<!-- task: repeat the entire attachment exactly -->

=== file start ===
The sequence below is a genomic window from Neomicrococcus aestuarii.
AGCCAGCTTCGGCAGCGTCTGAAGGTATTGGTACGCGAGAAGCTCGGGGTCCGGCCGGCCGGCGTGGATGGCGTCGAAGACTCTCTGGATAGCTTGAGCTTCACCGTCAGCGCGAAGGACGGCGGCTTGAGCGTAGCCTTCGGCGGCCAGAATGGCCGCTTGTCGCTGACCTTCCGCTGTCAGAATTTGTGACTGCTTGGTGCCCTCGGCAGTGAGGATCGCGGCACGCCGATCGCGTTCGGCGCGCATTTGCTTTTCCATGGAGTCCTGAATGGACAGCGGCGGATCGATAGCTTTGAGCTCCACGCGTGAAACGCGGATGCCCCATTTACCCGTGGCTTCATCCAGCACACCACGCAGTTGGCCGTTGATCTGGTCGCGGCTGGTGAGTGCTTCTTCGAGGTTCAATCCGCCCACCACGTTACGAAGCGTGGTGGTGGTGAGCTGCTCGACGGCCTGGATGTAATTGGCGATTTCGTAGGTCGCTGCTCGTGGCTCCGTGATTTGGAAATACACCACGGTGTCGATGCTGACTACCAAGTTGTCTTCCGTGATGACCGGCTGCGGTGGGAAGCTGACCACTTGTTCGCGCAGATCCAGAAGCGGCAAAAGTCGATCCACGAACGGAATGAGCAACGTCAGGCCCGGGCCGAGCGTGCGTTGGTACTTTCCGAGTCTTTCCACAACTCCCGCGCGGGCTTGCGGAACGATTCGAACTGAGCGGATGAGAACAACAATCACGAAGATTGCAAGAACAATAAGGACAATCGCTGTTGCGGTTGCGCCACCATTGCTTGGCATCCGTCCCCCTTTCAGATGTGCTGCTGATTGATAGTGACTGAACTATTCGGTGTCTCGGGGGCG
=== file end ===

The sequence below is a genomic window from Neomicrococcus aestuarii.
AGCCAGCTTCGGCAGCGTCTGAAGGTATTGGTACGCGAGAAGCTCGGGGTCCGGCCGGCCGGCGTGGATGGCGTCGAAGACTCTCTGGATAGCTTGAGCTTCACCGTCAGCGCGAAGGACGGCGGCTTGAGCGTAGCCTTCGGCGGCCAGAATGGCCGCTTGTCGCTGACCTTCCGCTGTCAGAATTTGTGACTGCTTGGTGCCCTCGGCAGTGAGGATCGCGGCACGCCGATCGCGTTCGGCGCGCATTTGCTTTTCCATGGAGTCCTGAATGGACAGCGGCGGATCGATAGCTTTGAGCTCCACGCGTGAAACGCGGATGCCCCATTTACCCGTGGCTTCATCCAGCACACCACGCAGTTGGCCGTTGATCTGGTCGCGGCTGGTGAGTGCTTCTTCGAGGTTCAATCCGCCCACCACGTTACGAAGCGTGGTGGTGGTGAGCTGCTCGACGGCCTGGATGTAATTGGCGATTTCGTAGGTCGCTGCTCGTGGCTCCGTGATTTGGAAATACACCACGGTGTCGATGCTGACTACCAAGTTGTCTTCCGTGATGACCGGCTGCGGTGGGAAGCTGACCACTTGTTCGCGCAGATCCAGAAGCGGCAAAAGTCGATCCACGAACGGAATGAGCAACGTCAGGCCCGGGCCGAGCGTGCGTTGGTACTTTCCGAGTCTTTCCACAACTCCCGCGCGGGCTTGCGGAACGATTCGAACTGAGCGGATGAGAACAACAATCACGAAGATTGCAAGAACAATAAGGACAATCGCTGTTGCGGTTGCGCCACCATTGCTTGGCATCCGTCCCCCTTTCAGATGTGCTGCTGATTGATAGTGACTGAACTATTCGGTGTCTCGGGGGCG